At the start of November, our academy trust had a training day; we were invited to choose from a range of workshops ranging from challenging behaviour and prayer spaces, to science experiments and wellbeing. It was a really good event which gave us some valuable ideas we could take away and use in our own practice.
I was lucky enough to attend two wellbeing sessions. One was run by teachers from a local school and modelled how to spread kindness and happiness through both students and staff, whilst the other was run by one of our school improvement partners and was discussing if there was an unequal balance between our wellbeing and workload.
Staff wellbeing is an issue often discussed both in schools and online. ‘Wellbeing’ can sometimes seem like a buzzword rather than a way to approach teaching if not catered for properly; it isn’t just a yoga staff meeting or some biscuits in the staffroom (though the second is definitely still appreciated!). This was something discussed in the workshop about work/life balance.
It was pointed out that we nearly always say work/life balance, but why shouldn’t we be saying life/work balance instead? Teaching is a job which requires us to put a lot of ourselves in to the role. As a group of professionals, we often find the lines blurred: we take work home; we work late; we spend our own money on work. It is absolutely okay for us to put ourselves first and not feel guilty about it. So why, often, do we end up feeling this way?
This session helped us look at ourselves and what areas of life we felt we might be letting slip and needed some work using the ‘Wheel of Life‘.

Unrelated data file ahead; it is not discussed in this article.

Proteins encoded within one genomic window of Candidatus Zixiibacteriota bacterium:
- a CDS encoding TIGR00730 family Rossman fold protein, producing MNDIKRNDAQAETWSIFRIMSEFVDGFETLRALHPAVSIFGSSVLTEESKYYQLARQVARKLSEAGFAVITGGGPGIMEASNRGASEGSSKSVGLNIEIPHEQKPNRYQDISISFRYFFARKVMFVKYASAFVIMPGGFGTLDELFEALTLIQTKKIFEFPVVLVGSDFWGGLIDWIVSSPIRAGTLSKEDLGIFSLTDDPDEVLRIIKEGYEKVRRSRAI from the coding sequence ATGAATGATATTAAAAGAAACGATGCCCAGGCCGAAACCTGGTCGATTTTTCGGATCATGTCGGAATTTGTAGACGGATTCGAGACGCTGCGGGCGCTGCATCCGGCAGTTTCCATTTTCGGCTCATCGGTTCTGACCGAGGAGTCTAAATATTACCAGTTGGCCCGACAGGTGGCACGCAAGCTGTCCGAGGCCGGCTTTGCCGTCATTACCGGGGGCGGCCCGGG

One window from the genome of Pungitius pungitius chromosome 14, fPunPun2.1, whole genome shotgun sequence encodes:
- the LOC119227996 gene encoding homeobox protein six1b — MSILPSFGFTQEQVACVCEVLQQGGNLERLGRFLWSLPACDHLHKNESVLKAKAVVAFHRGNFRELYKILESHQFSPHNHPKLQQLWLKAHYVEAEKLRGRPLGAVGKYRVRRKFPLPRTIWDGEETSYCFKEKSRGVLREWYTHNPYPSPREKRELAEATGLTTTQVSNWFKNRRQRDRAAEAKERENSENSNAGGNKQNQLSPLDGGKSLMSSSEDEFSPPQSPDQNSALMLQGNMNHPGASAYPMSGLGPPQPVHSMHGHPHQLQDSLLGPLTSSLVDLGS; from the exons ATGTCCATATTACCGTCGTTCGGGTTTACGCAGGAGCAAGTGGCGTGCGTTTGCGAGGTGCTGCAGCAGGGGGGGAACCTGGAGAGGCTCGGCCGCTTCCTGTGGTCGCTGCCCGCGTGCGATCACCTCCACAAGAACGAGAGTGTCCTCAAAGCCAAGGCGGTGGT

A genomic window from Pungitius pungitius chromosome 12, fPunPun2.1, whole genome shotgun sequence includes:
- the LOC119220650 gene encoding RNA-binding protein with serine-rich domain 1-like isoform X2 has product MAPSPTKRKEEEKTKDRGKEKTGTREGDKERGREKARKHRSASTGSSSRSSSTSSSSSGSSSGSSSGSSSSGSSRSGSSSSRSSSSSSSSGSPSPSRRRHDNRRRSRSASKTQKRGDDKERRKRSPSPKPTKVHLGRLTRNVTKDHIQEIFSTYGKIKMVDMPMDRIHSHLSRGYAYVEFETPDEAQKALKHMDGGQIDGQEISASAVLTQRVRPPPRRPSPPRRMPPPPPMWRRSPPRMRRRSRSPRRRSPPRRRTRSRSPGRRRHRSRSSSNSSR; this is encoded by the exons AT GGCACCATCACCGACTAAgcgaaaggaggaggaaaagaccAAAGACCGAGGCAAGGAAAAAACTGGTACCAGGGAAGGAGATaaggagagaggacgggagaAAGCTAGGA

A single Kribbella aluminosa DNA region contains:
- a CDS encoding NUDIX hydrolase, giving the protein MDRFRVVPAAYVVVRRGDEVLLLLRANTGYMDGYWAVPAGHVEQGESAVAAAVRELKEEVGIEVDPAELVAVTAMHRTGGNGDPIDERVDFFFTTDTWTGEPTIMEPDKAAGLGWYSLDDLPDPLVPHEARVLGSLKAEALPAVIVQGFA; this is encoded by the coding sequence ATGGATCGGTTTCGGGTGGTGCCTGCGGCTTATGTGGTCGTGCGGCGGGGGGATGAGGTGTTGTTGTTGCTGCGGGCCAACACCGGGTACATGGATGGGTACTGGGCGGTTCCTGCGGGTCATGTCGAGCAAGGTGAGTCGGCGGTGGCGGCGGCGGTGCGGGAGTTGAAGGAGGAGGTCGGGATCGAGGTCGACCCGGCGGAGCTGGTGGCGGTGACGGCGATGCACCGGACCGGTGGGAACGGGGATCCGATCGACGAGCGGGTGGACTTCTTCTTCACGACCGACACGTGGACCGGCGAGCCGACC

We were also encouraged to make a promise to ourselves to focus on in the future in order to be in charge of our own wellbeing (see mine below!). I felt so refreshed afterwards with a new perspective!
The second session focused on tackling this through wellbeing being promoted in school by a constant atmosphere of happiness and kindness.
First, Dani and Robyn – the teachers running the session – suggested using a ‘happiness calendar’ to keep track of different days in the year when there is a special event. Now, these do often involve food (which as we all know, can sometimes be a perk!) so it might be worth coming up with some of your own ‘happiness days’. Too many of those and your wellbeing might take more of a decline as your waistline creeps up!
Second (and one I’m sure you’ve all seen over Twitter and Facebook!) is the concept ‘you’ve been mugged’. Fill a mug with treats, put it on their desk and…run! It’s the perfect way to perk someone up – especially if you know they’ve had a particularly tricky week or day.
They also have a ‘Kindness Club‘ where children promote happiness and kindness to others through small acts, such as leaving motivational or inspirational messages in books for other children to find!
After this workshop, two colleagues and I decided to set up a ‘Kindness Crew’ in our school. Year 6 children applied to be involved and are focusing on doing kind acts for both staff, and children. They are also creating opportunities for other children to be kind too! So far our crew have:
- Made kindness advent calendars for each class (which looked beautiful thanks to Mrs Wathen!)
- Baked gingerbread for National Gingerbread Day (thanks Mrs Salter!)
- Hidden motivational messages inside books for children to find
The feedback we have already have from both staff and children has been fantastic!
We’re really looking forward to the next ideas our Kindness Crew come up with and seeing the impact it has over the year.